InMerica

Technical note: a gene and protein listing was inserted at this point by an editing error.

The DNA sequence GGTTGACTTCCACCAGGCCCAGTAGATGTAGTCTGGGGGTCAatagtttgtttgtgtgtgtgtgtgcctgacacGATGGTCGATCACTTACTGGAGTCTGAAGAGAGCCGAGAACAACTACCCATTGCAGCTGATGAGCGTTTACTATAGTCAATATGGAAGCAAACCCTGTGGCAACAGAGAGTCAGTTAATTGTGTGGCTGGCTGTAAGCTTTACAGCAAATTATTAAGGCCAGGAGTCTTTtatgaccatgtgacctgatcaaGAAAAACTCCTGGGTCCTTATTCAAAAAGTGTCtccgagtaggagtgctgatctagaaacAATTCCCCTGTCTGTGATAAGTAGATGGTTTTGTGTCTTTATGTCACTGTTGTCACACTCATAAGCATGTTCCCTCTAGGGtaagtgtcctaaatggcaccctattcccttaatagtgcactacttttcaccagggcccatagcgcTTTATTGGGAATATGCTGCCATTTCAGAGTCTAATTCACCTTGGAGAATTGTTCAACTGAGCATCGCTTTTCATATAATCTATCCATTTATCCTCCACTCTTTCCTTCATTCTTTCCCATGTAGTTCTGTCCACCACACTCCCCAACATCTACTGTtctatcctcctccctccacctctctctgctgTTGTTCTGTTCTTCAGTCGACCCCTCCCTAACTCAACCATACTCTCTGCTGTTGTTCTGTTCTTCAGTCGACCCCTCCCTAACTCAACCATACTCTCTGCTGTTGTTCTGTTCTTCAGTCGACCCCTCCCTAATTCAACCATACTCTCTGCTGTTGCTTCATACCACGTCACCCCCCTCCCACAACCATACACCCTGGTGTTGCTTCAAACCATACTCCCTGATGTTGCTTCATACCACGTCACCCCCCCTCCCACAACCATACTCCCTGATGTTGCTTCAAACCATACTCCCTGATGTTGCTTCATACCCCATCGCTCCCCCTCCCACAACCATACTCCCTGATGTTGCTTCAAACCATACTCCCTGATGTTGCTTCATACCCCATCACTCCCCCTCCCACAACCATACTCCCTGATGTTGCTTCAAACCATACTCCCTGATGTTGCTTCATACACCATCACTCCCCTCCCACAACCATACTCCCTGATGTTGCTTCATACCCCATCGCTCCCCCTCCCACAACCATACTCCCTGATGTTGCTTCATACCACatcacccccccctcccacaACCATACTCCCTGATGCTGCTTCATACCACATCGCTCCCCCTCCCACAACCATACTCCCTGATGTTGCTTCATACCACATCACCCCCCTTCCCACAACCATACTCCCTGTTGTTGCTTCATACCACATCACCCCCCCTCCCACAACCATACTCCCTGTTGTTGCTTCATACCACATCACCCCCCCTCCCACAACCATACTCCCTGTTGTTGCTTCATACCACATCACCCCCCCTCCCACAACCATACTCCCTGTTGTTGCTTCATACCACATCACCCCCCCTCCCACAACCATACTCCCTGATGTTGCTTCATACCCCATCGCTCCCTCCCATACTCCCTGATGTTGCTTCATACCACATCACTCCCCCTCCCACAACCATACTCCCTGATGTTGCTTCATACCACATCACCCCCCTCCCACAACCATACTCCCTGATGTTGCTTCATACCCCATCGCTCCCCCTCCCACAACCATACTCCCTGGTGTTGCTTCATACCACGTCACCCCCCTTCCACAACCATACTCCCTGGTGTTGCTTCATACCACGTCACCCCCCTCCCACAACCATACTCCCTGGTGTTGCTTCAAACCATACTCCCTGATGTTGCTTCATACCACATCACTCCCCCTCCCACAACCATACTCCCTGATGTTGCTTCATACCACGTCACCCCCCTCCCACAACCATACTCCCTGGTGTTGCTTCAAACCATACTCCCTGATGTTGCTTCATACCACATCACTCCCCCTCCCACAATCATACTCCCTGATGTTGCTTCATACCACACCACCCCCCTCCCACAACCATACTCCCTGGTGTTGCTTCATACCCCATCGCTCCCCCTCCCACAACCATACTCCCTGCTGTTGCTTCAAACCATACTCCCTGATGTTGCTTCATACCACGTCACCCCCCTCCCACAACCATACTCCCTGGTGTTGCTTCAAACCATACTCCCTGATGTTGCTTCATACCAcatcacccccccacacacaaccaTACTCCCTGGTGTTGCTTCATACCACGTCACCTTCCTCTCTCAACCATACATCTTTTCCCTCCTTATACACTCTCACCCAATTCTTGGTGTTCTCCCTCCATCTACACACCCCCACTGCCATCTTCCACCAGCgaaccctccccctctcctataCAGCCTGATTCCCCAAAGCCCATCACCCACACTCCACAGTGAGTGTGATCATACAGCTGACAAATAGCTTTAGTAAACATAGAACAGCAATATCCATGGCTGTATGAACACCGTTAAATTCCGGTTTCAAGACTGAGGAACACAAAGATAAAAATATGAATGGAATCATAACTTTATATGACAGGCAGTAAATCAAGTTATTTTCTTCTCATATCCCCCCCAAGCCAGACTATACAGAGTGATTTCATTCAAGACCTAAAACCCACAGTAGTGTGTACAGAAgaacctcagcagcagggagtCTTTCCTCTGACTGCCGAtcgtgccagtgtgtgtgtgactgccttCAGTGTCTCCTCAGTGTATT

first_imgFACE TO FACE WITH M.F.HUSAIN He’s the white-maned icon who likes to go barefoot even in swanky restaurants. His paintings fetch huge sums and heat up things at Sotheby’s and Christies. Last December, an NRI bought his painting titled Lightning for $450,000 in Bombay.M.F. Husain started out in life as an unknown street painter, painting cinema hoardings in Bombay to eke out a living and went on to become the toast of the art world. He also turned filmmaker with Gajgamini, starring his muse Madhuri Dixit and has now made a second film, this time with Tabu. At 84, the celebrated artist is full of surprises, with many more canvases still to paint.Which of your paintings is considered the most valuable?To the one who buys it, to him that is the most valuable painting. That way, I think I must have painted hundreds of valuable paintings.Who are the people who are buying your art in the West?While there have been American collectors like Chester Herwitz, they are the exception. I find that Indians are largely buying my work. It always happens that only people who are Indian will buy because for them it’s an investment in culture, the culture they belong to. That’s why you buy. It’s just like in film; nowadays, the overseas market is better than the Indian market.Talking about film, how did you decide to turn filmmaker? It’s a very complete medium; it covers all the arts, literature, music, and dance. From the very beginning I wanted to do it but it’s such an expensive medium and coming from a middle class background, I never thought I’d be able to make a film. I studied and kept close contact and luckily then I got the chance to do it. I’ve written the story, the dialogues, made the albums, designed the costumes and directed the film. It’s like doing a canvas.Since making Gajgamani, which stars Madhuri Dixit, you have made another film with Tabu. When do we get to see these in the U.S.?We will be releasing them both together in the U.S. in October.Is there anything that you’ve left undone and would still like to attempt? One life is not enough because what I have done is hardly maybe one percent. 99 percent is still inside me. I don’t think one can get everything out in one life.Do you ever feel you’ve got to leave a legacy? No, whether you become famous or not is not important. It’s the dedication that counts. For nearly 20 years nobody knew me and now because I’m known, people think I’m doing paintings because I’m so much in demand. For 20 years I was in Bombay and nobody bought a single painting, nobody looked at them. Charles Chaplin said it very beautifully in his autobiography: He also came from a poor background and was making short films just to make a living. He said, “Later on it became art – that’s not my fault.”Do you still like to go barefoot?I still do that. And I play with my paintbrush all the time (pointing to his walking stick which is in the shape of a giant paintbrush). It makes me feel like I’m a painter! In the beginning people asked, “What’s this?” And I said, “What’s wrong?” Now because I’m famous, anything I do, people read meaning into it.What gives you the most pleasure still? Meeting people. I love it. That’s why I’m always moving around the world. That gives me so much joy.You convey India in a wonderful way in your paintings and it’s always in your thoughts, isn’t it?Always. I have never painted anything else. We have 5000 years of culture, so much material we have.If you were to ever leave India, if you were to be exiled, would you be able to survive it?That would be difficult – maybe I would die soon!JIMI GOES HOME Jimi Mistry, the hot new star of the romantic comedy, The Guru, was born in Yorkshire, England. The son of an Indian doctor and an Irish nurse, he grew up in Manchester and spent time in Wales and in London. He visited India for the first time when he went location shooting for the movie recently.So how does he relate to a Motherland he hardly knows?“My dad came over to England when he was six with most of his family. He had a real struggle to make something of himself, which he’s done. He made a decision he’d be very open-minded and very liberal about the way that we were brought up. I became a Catholic through my mother, but that’s not to say I didn’t have the same exposure to the Indian side of my family because we did everything: we went to every wedding that was going on, we celebrated Diwali, but it just wasn’t my everyday life. I was a Michael Jackson wanna be, I was this, I was that.“I didn’t have much opportunity to go to India, that’s why it was such a shock to me when I went there. If I were going there for a vacation or to visit family, it would still have been a lot. But going there as an actor! The only actor trying to learn to ride a moped in the streets of Old Delhi with people going, “Hero! Hero!” I didn’t know what to say!“But seriously, it’s amazing when you get this feeling of affinity, of feeling very close but you also feel very distant, because you’ve not been brought up within that.”BY GOLLY -IT’S BOLLYWOOD! The Bollywood bug seems to have bitten Amreeka hard! Earlier, all you saw of India was the plight of the Bengal tiger on Discovery channel or documentaries on public television. Now bawdy, saucy Bollywood is really getting some respect – and it’s about time with the Bombay film industry churning out 1,000 feature films every year.This month TV viewers in the United States will get to see not one, not two but a full dozen of the best of Hindi films in a film festival dedicated to Bollywood on Turner Classic Movies.Director-producer Ismail Merchant will co-host in the festival each Thursday in June. This wonderful mix of films includes tragedies, melodramas and romances from the early 50’s right up to the present. Says Merchant, “Bollywood has added a new dimension to entertainment audiences all over the world. It is full of energy and charge, and the TCM move to show these selected films is a great opportunity for viewers to tune into Bollywood.”Film buffs will be delighted to know that the festival includes such classics as Raj Kapoor’s Awaara, Bimal Roy’s Do Bigha Zameen, Mehboob Khan’s Mother India, Guru Dutt’s Pyaasa, Kamal Amrohi’s Pakeeza and the action-packed all-time favorite Sholay. There’s also that big fun film, Amar Akbar Anthony besides current hits like Dilwale Dulhania Le Jayenge, Bombay and Rangeela.Since Turner Classic Movies is currently seen in 63.4 million homes on the 24-hour cable network from Turner Broadcasting system, we’ll soon have many more Bollywood addicts. So bring out the popcorn and samosas and enjoy!BOLLYWOOD GOES HOLLYWOOD Bollywood music is also getting a wider audience with Universal Music Groups new CD titled The Best of Bollywood: 15 Classic Hits from the Indian Cinema by Hip-O Records. In fact, Universal Studios has been involved with the Indian film industry since 1971. The Best of Bollywood includes early 70’s films that many immigrants grew up with such as Gambler and Johnny Mera Naam. It also has songs from favorites like Sholay, Bombay, Chori Chori Chhupke Chupke and Devdas. The singers on the CD include Lata Mangeshkar, Kishore Kumar and Kavita Krishnamurthy, as well as Alka Yagnik, Sonu Nigham and Sunidhi Chauhan.AND NOW IT’S BAPPIWOOD! He’s a household name in India with his music playing everywhere from bazaars to discos. Bappi Lahiri has scored 4,000 songs for 500 Bollywood films and is in the Guinness Book of Records for recording 180 songs in one year alone. That’s like recording a song every other day!Bappi’s music has universal appeal: no wonder the hip hop group Truth Hurts decided to take a chunk of it for their album Addictive. Bappi successfully sued and won the case. Now, Serious Music, an American recording company, is bringing the original Bappi to mainstream audiences with the CD The Bappiwood Remixes with ten of his biggest Bollywood hits. The colorful composer has used the talents of his musician son Bappa and his singer daughter (no, not Bappo – her name is Rema). Fans will be tickled to know that Bappi is planning a concert tour of the United States in the coming month, and his new CD will be available at mainstream outlets like Tower Records and Borders, besides the desi music stores. Now that’s bappy news!HISTORY’S HANDMAIDEN A noted Indian historian Romila Thapar has been named the first holder of the Kluge Chair in Countries and Cultures of the South at Library of Congress. The holder of the chair pursues research on the regions of Africa, Latin America, the Middle East, South and Southeast Asia, or the islands of the Pacific, including Australia and New Zealand, using the immense foreign language collections in the Library of Congress.As occupant of the Kluge Chair in Countries and Cultures of the South, Thapar will spend ten months at the John W. Kluge Center pursuing “Historical Consciousness in Early India” as her area of research. Thapar, emeritus professor of Ancient Indian History at Jawaharlal Nehru University in New Delhi, is the author of many seminal works on the history of ancient India. In fact, her volume of the Penguin History of India has been continuously in print since 1966, and her latest is Early Indi From the Origins to AD 1300. The Library of Congress established the John W. Kluge Center in 2000 ‘to bring together the world’s best thinkers to stimulate, energize, and distill wisdom from the Library’s rich resources and to interact with policymakers in Washington, D.C.’Quite a combination of the past and the present. Future history, perhaps?THE CHRONICLER OF LITTLE INDIA To us, Little India may signify a sizzling hot dosa, a new Indian outfit or a DVD of the latest Hindi film, but to Madhulika Khandelwal it’s all that – and more! In fact, it’s her research topic and after having lived in Flushing for a decade, she’s distilled the happenings of the immigrant Indian community into a book, Becoming American, Being Indian: An Immigrant Community in New York City.Khandelwal, director of the Asian American Center at Queens College, studied the four neighborhoods of Jackson Heights, Elmhurst, Richmond Hill and Flushing. The book, published by Cornell University Press,, is about the estimated 170,000 Indian-Americans in New York, almost two-thirds of whom live in Queens.She says, ” It’s a very distinct dynamic, there’s a range of class and occupations. These neighborhoods are receiving areas and there’s a pattern of immigrants first arriving here. People keep arriving here, set up networks and resources here and later move to higher income, more suburbanite residences.”Over the decade that Khandelwal lived with the community, she gradually sifted the facts from the myths: Indians in America were known as a highly professional population, but she found it was by no means a homogenous community without class differences. As she points out, you can’t go by stereotypes. The immigrants, who come from all socio-economic backgrounds in India are constantly reinventing themselves and moving up.Her book is not just about celebrating culture, but touches upon all aspects of the lives of Indian immigrants in New York, including critical issues about gender roles, class stratification, generational changes, and leadership roles in the emerging organizations. “You actually begin to see the so-called Diaspora right in your neighborhood,” she says. “You see how these things are happening. There are all sorts of cultural activities like festivals and concerts and businesses that are not just economic activities but are kind of outposts or dissemination centers.”FROM NEW YORK TO BOMBAY How strange is life? One minute you’re attending Queens College and commuting by subway and the next you’re a star in Bollywood films! This happened to Nisha Arora, an Indian-American who grew up in Queens and now lives in Hicksville, Long Island. She’s landed an interesting role in the film Supari, which stars Nandita Das, Uday Chopra and Rahul Dev. It’s produced by Padam Kumar, who made Champion earlier with Sunny Deol and Manisha Koirala.So how did a NY girl get involved in Bombay cinema? Nisha, who hadn’t been to India in 16 years, went to visit her sister, who’s married to Padam Kumar. “I was always into fashion and liked the glamour line,” recalls Nisha. “Cinema always intrigued me.”Within a month she had joined classes at the celebrated Kishore Namit Kapoor Acting Lab, where many of the actors of the new brigade have been trained, and found acting to be her cup of tea. “You won’t believe it, I used to wake up every morning and say, ‘Wow! Acting is therapeutic!’ I found it really effortless, maybe as they say, acting is inborn, and I explored all these different horizons inside of me through this acting class.”After graduating, she acted in theater in ISKON, the main lead in a Hindi Punjabi play based on the riots in 1980: ” It was to get rid of any leftover inhibitions I might have had. After all, you only get one take in theater, so if you can do theater, you can definitely do films.”All along she was helping with production on the sets of her brother-in-law’s film Supari without any plans of being in the film. She says, “It seems as if everyone needs a godfather in Bollywood but that’s not true. I did all my struggling myself. I was the last one to be added to the script so it definitely was not a home thing at all. Lots of people were auditioned for the role of Saraswati.” The film has ten characters and Saraswati is one of the important ones. She is very Indian in her morality and in her ethics, but has a very Western approach to life. Says Nisha, “This character was evolving over the course of the year and I was told that I suited the role. I didn’t even know Padam was considering me all this time in his head!”The film is scheduled for a May release in India and the United States. For Nisha, Bollywood is definitely a part of her future. She laughs, ” In fact, I didn’t have those dreams when I was in New York. I was shell-shocked when I got to India. I had a culture shock myself! Now I say ‘Wow, India’s advanced!’”   Related Itemslast_img read more